But ever the entrepreneur, Diamandis saw business opportunities in the pandemic. On March 26, the XPrize Foundation, which he chairs and which runs challenges using prize money to encourage innovative solutions to big problems, launched the XPrize Pandemic Alliance, with $7.5 million in prize money to fight covid-19.
He teamed up with Mei Mei Hu and Lou Reese, spouses and co-executives of biotech company United Biomedical. The three cofounded Covaxx, a vaccine development company that functions as a United Biomedical subsidiary (and is not to be confused with the global Covax effort to provide lower-income countries with vaccine doses).
Hu and Reese had already made news for providing free antibody testing for all residents of Colorado’s San Miguel County, home of Telluride, a resort town where many coastal millionnaires, including Hu and Reese, own second homes. “There are advantages to having biotech executives as neighbors,” as The Atlantic noted at the time.
In the days that followed, Diamandis praised the Chinese government’s “unprecedented” measures to contain the pandemic, from locking down an entire city to the “rapid national coordination of public action.”Citing Diamandis’s own remarks, Guo shows that he portrays himself in public as someone who follows public health guidelines and uses his wealth for good—which makes his private actions, soon to follow, seem all the more surprising or hypocritical. Guo tells me that sources flagged some of these tweets and remarks to her, but others she found through her own digital sleuthing. Her tip: Screenshot everything in case it’s deleted later.
Yet, by going through with the in-person portion of the Abundance 360 Summit, Diamandis ignored government notices and legal mandates implemented in the state of California.
Even A360’s parent company, Singularity University, had canceled its largest in-person gatherings due to the pandemic. “We have been closely monitoring the global pandemic situation and taking all measures to make sure our staff and program are safe. It’s been a difficult decision, but … we have decided to postpone our November SU Executive Program,” wrote Singularity staff in an email dated October 8.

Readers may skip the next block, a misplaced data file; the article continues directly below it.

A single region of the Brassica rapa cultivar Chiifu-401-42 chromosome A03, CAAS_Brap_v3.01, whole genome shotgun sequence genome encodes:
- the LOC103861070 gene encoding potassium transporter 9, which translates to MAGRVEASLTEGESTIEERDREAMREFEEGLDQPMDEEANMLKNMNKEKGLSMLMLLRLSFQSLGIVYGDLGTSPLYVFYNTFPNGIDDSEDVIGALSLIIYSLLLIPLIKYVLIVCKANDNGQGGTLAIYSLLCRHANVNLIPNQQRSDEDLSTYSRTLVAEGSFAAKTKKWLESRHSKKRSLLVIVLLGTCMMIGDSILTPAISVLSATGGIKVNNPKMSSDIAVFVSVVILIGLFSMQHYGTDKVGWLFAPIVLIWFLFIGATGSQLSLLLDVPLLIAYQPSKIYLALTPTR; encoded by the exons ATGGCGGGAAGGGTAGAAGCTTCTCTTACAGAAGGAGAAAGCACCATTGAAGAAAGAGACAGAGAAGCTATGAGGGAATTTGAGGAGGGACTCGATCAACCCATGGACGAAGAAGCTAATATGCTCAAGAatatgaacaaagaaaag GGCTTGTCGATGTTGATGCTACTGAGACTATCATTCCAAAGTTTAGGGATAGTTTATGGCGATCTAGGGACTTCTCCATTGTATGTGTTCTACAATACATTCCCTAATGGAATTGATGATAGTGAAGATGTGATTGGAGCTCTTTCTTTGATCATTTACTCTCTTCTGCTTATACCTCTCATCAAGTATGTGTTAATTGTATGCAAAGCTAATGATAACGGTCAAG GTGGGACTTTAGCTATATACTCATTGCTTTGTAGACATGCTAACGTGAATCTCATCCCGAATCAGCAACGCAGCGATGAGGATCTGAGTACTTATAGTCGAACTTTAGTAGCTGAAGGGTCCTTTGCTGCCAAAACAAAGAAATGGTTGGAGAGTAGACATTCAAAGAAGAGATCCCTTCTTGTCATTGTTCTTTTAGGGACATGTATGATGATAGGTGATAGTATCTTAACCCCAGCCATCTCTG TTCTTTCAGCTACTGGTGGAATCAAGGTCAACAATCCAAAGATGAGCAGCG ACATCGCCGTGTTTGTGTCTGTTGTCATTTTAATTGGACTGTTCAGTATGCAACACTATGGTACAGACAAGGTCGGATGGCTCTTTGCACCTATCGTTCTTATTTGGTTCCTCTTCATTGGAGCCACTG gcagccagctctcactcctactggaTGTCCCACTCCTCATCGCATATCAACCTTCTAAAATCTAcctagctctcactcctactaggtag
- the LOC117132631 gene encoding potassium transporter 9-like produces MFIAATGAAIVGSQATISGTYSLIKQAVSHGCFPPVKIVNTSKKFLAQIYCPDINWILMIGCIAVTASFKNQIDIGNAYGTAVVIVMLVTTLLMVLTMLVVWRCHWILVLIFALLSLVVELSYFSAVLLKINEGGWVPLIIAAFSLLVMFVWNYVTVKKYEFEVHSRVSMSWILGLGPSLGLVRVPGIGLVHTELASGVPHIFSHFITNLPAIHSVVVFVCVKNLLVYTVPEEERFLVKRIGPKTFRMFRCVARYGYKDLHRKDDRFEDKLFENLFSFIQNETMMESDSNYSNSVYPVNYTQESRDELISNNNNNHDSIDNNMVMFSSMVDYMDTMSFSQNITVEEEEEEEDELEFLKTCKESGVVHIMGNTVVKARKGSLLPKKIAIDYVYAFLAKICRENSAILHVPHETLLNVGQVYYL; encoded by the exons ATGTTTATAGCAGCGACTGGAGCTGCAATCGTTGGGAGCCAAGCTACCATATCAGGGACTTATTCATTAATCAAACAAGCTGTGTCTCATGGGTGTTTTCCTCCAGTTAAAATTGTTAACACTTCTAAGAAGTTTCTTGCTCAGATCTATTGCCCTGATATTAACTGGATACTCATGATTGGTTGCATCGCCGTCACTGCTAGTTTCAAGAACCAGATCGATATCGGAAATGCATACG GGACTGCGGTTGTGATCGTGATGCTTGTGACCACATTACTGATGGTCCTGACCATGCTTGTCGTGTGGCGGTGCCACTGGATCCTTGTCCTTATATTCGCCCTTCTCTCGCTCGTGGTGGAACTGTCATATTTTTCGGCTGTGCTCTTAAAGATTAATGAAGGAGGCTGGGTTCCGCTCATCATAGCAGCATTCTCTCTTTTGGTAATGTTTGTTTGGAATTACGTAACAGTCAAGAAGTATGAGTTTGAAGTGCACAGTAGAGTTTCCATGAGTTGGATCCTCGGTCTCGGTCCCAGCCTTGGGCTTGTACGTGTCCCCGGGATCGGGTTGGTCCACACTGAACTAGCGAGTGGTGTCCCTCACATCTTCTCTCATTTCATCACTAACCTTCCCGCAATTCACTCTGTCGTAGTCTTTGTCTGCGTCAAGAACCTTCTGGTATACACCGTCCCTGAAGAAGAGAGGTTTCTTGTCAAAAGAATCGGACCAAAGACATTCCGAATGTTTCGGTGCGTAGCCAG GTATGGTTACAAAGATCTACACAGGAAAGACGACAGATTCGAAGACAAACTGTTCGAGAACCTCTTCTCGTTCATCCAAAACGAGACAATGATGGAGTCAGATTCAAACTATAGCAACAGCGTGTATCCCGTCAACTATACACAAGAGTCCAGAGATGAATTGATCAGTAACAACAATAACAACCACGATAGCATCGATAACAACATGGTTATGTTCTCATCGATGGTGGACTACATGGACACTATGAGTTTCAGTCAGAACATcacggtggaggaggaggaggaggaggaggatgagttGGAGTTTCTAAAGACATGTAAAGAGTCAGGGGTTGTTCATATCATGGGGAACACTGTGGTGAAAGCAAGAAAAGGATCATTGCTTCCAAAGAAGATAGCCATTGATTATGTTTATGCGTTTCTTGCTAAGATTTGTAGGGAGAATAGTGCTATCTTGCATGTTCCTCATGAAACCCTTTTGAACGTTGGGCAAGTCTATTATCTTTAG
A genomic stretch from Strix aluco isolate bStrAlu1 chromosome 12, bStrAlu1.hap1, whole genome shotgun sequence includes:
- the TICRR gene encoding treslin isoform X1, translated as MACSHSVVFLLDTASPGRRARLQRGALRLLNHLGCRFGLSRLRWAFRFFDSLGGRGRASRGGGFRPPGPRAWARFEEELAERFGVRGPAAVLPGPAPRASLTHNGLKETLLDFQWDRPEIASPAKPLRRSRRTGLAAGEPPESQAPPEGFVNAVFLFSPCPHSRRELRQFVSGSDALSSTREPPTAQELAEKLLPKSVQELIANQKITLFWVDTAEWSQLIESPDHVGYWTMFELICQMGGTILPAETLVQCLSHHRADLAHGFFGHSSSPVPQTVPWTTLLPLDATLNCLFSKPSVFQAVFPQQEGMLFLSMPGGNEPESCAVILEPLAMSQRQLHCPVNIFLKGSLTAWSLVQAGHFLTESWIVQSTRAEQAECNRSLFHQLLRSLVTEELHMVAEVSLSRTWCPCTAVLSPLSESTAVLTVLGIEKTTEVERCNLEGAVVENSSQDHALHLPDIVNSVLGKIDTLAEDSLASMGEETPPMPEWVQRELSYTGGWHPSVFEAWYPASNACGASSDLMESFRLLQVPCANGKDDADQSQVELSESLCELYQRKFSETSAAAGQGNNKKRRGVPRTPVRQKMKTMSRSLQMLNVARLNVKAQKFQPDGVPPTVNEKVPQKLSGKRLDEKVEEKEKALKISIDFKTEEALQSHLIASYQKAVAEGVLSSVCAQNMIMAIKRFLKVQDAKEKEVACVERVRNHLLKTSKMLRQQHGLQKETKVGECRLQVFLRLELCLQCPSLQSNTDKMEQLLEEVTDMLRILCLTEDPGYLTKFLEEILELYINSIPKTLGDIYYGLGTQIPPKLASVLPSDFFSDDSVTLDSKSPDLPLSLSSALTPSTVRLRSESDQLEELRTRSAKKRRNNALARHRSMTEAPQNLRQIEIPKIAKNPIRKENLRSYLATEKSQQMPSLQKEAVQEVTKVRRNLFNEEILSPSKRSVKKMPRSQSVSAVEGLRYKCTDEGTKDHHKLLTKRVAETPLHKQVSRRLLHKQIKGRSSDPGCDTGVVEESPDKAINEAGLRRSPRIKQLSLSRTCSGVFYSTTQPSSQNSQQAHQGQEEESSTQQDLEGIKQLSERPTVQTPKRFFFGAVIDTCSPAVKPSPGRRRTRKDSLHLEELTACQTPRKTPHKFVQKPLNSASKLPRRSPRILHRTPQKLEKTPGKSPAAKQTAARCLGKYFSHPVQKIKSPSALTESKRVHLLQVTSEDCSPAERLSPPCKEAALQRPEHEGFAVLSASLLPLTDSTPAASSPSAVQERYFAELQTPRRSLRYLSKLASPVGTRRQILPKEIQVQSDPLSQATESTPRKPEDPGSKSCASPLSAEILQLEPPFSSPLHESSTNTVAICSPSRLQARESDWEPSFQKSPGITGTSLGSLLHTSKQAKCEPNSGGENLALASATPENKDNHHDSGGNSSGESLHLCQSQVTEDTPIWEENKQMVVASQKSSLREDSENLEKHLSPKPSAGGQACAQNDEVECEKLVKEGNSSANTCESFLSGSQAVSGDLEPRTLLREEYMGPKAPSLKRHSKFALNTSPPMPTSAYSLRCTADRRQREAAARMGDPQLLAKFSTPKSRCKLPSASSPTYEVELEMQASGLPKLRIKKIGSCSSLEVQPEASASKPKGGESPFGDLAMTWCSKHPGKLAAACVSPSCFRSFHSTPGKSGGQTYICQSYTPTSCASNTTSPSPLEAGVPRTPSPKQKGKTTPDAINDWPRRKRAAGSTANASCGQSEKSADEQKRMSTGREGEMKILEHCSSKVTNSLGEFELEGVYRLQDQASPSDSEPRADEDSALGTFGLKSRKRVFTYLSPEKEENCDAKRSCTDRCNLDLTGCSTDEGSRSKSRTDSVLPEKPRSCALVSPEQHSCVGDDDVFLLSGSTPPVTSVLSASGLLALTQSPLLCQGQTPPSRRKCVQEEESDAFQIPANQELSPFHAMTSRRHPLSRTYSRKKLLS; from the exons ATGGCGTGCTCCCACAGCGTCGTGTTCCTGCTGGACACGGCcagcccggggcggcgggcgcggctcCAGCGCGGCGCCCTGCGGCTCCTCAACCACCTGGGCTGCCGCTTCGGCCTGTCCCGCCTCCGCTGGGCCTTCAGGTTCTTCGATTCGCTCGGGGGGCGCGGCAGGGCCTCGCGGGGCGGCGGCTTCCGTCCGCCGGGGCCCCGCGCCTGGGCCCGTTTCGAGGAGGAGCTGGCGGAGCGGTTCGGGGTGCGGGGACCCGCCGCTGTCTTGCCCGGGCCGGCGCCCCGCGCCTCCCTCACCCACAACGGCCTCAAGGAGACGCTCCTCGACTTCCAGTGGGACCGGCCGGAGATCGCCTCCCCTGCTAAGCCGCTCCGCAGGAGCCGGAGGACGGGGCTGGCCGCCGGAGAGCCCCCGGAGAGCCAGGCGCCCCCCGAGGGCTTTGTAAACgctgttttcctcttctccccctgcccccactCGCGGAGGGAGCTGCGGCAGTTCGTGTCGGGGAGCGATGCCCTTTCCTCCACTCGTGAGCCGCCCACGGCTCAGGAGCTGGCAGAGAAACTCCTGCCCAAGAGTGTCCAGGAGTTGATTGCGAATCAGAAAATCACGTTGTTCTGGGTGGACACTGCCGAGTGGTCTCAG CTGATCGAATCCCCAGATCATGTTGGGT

As the fall wore on and positive cases, death rates, and hospitalizations in Southern California grew precipitously, some team members charged with marketing A360 were dismayed that the event was set to continue.
On November 30, James Del, Singularity University’s head of content, conveyed his team’s growing concerns to Diamandis in an email, copying Singularity University CEO Steve Leonard, Singularity investor and board member Erik Anderson, and A360 executive director Will Weisman.
In his email, which was shared with me, Del urged SU to “consider the appearance of hosting an in-person gathering as cases in Los Angeles shatter their own records daily.”
“The current restrictions in LA county ban gatherings nearly completely,” he continued. “Going out and inviting the entire SU community to a city that is under strict lockdown seems like a PR crisis waiting to happen, and I suggest that we strongly consider changing our marketing focus to digital only.”This email is a reporting gift. It leaves no room for ambiguity: There were people on the inside who did not want this event to happen.
Just days later, on December 3, California enacted a regional stay-home order, to be triggered when ICU capacity fell below 15%.Here, Guo shifts from internal A360 conversations to remind us of the big picture of what was going on with COVID-19 cases and regulations at the time. The order went into effect on December 5 and prohibited private gatherings of any size, other than constitutionally protected religious services and protests; closed nonessential businesses, except for critical infrastructure and retail; and required 100% masking outside the home. It also banned the use of hotels and lodging for nonessential travel.